Fukushima Starts Long Road To Recovery
SCOTT SIMON, HOST:
Down the coast from Natori lies the Fukushima Dai-chi nuclear power plant. The tsunami crashed into that facility a year ago and triggered three meltdowns. The world watched with alarm as large clouds of radioactive material steamed from the reactors. Some 170,000 people were evacuated from homes near the plant.
Joining us now for an update on the nuclear accident and its consequences is NPR science correspondent Richard Harris. Richard, I know you're fighting some throat problems. Thanks very much for being with us.
RICHARD HARRIS, BYLINE: Yeah. Sorry for the voice, but I'll do what I can here.
SIMON: What is the situation with the plant right now?
HARRIS: Well, I would say it's a stable mess. The nuclear fuel has been cooled down with water so it's not hot, hot, hot anymore - although it's still highly radioactive. Probably at least one of the three reactors have actually melted down - the cores have melted down through the bottom of its container. So this core is now sitting in an outer container made of steel and concrete. They're still pumping a huge amount of water through the plants to keep them cool, and then the water runs through multiple filters so they can remove the radioactive material from it. So right now, radioactive releases from the plant are minimal, and they're starting to turn the corner to clean up the mess - which is going to take decades.
SIMON: Because thousands - we're talking about thousands - of square miles of land around the nuclear power station. Any idea of when this land is going to be habitable again?
HARRIS: Well, it's very hard to say. There's still a 12-mile, essentially, evacuation zone and they're trying to clean it up. And they're using hoses to hose down the contaminated material, and scraping off radioactive soils. But the levels are still higher than normal background levels, and people don't really know what level they will consider to be safe and comfortable living there. So that's still being debated right now.
The radioactive material does decay gradually, over time, and some of these particles will get buried in the soil and so on. But some of this material will remain radioactive for centuries. So I think it's fair to say that some of these areas may be reinhabited in a few years, but it's likely the other areas will remain off-limits for decades, or maybe even longer.
SIMON: What happened to people who got exposed to radiation during the accident?
HARRIS: Well, amazingly enough, health experts say that nobody got enough radiation exposure to result in any really identifiable health risks. If you assume that there's no safe dose of radiation, there would be a very small increase in cancers in Japan. But that increase would be far too small to measure. In fact, it's possible there's no added risk at all to the general public. Some workers got extra doses and that's a concern as well, but even they didn't get doses that are known to cause health effects.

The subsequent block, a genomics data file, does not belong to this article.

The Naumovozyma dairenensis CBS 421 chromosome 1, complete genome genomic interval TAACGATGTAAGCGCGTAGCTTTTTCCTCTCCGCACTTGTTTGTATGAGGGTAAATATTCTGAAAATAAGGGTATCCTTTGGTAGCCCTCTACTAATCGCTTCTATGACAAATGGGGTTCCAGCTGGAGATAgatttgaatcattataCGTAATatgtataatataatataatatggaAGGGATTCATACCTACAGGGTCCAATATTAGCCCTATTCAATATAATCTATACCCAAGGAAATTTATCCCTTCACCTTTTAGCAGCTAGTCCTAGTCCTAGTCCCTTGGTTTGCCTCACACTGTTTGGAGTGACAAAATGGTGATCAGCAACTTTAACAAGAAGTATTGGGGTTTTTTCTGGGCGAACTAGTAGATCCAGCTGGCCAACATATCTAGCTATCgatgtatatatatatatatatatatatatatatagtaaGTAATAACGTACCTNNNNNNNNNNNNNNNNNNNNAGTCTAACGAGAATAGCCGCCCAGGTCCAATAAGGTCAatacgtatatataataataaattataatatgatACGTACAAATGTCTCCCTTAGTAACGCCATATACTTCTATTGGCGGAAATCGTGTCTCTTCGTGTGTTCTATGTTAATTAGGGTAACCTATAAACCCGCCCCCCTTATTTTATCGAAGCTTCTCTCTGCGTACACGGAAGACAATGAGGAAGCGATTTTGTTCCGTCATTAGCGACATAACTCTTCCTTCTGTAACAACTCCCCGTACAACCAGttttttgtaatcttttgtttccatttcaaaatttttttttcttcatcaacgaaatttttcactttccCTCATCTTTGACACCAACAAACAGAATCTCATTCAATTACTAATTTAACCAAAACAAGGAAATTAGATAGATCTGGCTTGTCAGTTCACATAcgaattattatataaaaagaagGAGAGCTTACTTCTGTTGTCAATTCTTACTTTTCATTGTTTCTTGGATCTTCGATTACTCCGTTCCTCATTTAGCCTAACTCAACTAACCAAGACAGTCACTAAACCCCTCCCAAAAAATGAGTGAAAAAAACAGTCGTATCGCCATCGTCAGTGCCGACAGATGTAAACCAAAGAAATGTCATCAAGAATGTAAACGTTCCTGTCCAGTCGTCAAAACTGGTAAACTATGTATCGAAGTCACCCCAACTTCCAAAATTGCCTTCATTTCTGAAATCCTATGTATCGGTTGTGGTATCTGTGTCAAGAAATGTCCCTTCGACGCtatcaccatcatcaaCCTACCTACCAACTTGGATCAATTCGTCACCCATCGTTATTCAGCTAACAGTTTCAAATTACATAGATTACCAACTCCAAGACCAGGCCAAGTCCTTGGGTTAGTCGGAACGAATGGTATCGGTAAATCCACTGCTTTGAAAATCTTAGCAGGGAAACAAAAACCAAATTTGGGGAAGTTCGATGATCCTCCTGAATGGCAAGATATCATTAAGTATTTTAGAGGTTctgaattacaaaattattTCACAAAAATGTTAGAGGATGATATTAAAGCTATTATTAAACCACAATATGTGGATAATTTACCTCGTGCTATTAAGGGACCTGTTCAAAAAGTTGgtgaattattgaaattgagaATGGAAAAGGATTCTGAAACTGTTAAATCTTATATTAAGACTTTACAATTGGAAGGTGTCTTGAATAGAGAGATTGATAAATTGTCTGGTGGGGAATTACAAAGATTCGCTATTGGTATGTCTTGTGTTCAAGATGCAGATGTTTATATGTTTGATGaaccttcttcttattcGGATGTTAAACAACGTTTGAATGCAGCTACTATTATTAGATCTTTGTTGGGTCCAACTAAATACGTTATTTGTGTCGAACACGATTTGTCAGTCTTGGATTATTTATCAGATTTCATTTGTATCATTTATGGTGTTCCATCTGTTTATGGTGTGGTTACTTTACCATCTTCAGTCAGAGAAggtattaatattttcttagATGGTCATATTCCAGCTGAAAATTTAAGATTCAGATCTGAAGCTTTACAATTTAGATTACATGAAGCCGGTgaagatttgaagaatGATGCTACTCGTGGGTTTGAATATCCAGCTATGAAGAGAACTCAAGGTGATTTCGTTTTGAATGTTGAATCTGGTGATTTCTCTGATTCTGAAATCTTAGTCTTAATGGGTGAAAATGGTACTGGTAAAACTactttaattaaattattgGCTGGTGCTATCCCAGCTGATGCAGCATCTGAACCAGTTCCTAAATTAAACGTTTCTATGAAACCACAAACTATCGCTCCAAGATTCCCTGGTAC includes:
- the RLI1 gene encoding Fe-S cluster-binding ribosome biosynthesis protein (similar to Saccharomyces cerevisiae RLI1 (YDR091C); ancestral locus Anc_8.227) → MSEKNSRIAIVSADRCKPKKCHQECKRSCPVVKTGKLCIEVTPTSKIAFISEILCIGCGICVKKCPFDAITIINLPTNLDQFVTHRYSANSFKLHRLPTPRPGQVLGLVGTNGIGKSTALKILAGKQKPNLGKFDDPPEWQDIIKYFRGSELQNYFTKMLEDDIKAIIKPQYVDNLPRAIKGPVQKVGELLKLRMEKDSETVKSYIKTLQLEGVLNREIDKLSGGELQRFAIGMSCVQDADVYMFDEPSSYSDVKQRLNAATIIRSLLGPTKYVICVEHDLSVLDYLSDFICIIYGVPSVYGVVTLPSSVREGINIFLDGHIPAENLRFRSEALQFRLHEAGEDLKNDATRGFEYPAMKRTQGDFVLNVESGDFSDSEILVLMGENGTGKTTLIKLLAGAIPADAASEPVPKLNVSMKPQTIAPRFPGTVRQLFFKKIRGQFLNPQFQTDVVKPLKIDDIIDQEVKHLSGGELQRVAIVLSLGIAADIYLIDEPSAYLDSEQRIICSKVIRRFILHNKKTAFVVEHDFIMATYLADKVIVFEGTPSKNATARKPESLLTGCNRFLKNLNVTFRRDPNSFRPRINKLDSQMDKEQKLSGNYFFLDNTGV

What really looms large are the psychological issues. Let's not forget, the meltdowns came on top of this earthquake, the tsunami, the evacuations. Many people lost their livelihoods because there's not much of a market for local fish and produce. So those are really overwhelming impacts, on top of the fear and the unknown about radiation.
SIMON: With these reactors and so many others shut down, how is Japan powering itself these days?
HARRIS: It's been very difficult, actually, partly because the federal government in Japan has let local officials decide whether to restart reactors once they shut down for routine maintenance. Right now, there are only two of the 54 reactors in the country still running, and those last two will probably be shut down later this spring.
So there's almost no nuclear power in Japan now, and there will be none. And it had been providing 30 percent of the nation's electricity. So they're now relying more heavily on imports of coal and natural gas, which are both expensive and more polluting. They're also trying to conserve electricity - wearing short sleeves in the summer and turning up the thermostats, and things like that.
SIMON: NPR science correspondent Richard Harris. Thanks so much.
HARRIS: My pleasure.
NPR transcripts are created on a rush deadline by a contractor for NPR, and accuracy and availability may vary. This text may not be in its final form and may be updated or revised in the future. Please be aware that the authoritative record of NPR’s programming is the audio.